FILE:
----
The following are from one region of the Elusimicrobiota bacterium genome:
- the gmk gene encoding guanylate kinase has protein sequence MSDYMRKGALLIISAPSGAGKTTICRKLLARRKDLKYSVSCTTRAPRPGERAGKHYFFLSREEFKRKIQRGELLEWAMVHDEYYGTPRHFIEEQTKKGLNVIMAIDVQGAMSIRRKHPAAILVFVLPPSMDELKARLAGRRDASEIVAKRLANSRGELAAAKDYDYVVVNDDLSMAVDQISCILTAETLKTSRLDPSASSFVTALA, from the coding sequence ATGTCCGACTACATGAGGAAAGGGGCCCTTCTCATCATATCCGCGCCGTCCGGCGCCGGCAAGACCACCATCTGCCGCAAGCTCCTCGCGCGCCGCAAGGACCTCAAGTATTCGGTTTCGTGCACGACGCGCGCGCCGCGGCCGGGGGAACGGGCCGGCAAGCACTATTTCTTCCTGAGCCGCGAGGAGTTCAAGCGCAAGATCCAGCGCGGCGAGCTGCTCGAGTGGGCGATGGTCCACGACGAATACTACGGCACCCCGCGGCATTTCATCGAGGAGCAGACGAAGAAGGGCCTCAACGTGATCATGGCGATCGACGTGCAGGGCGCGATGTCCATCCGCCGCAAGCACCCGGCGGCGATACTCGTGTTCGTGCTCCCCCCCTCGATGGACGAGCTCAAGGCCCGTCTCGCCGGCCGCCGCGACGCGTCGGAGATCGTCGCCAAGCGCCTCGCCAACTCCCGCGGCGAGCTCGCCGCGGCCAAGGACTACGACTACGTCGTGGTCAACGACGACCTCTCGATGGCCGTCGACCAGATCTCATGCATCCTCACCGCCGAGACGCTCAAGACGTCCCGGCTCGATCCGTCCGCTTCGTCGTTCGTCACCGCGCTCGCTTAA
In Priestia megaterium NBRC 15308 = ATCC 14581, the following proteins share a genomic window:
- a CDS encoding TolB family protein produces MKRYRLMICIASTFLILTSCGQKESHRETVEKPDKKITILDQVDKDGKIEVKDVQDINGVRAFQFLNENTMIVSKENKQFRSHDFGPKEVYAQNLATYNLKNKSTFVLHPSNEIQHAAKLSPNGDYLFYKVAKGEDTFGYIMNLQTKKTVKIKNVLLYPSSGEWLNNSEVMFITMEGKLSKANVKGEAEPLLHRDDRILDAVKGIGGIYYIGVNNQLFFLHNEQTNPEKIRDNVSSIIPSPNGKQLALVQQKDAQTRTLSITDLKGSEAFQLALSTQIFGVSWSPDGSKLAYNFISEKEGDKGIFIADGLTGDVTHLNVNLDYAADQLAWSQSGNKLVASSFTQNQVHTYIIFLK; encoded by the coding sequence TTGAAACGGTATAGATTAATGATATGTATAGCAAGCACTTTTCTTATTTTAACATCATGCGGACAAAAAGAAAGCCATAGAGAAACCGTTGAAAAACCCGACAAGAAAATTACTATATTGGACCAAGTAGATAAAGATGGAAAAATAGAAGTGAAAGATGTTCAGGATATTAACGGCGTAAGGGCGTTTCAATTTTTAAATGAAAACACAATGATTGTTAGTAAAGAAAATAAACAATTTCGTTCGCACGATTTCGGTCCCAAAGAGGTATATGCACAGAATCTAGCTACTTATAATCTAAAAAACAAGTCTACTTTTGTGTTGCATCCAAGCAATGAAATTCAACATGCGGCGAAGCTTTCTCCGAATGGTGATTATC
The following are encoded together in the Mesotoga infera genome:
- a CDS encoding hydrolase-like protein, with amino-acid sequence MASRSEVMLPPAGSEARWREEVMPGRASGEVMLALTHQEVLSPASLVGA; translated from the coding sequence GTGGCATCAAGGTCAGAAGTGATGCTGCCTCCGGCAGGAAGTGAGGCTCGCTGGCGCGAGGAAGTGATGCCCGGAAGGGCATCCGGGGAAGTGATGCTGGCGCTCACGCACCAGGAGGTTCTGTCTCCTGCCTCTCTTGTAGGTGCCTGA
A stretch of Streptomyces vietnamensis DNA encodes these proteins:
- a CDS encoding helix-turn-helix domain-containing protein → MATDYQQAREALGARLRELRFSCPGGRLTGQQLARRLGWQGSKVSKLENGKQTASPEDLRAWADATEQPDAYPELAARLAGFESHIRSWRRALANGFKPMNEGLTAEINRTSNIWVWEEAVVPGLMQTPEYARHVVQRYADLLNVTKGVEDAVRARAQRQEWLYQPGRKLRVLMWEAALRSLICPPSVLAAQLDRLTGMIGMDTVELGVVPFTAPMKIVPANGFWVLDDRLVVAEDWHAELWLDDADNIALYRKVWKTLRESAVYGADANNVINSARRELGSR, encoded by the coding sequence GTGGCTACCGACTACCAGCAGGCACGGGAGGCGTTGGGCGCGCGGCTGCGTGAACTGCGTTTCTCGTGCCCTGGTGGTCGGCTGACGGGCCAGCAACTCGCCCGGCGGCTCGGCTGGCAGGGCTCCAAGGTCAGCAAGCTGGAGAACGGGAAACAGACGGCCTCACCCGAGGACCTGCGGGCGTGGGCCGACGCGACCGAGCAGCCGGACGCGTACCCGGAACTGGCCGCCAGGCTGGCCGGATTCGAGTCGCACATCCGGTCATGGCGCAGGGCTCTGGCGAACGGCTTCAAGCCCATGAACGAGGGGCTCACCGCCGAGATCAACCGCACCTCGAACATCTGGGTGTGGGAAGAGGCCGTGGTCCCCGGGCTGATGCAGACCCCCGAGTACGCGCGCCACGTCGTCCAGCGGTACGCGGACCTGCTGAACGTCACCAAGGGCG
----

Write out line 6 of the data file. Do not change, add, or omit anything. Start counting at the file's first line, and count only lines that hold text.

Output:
- a CDS encoding hydrolase-like protein, with amino-acid sequence MASRSEVMLPPAGSEARWREEVMPGRASGEVMLALTHQEVLSPASLVGA; translated from the coding sequence GTGGCATCAAGGTCAGAAGTGATGCTGCCTCCGGCAGGAAGTGAGGCTCGCTGGCGCGAGGAAGTGATGCCCGGAAGGGCATCCGGGGAAGTGATGCTGGCGCTCACGCACCAGGAGGTTCTGTCTCCTGCCTCTCTTGTAGGTGCCTGA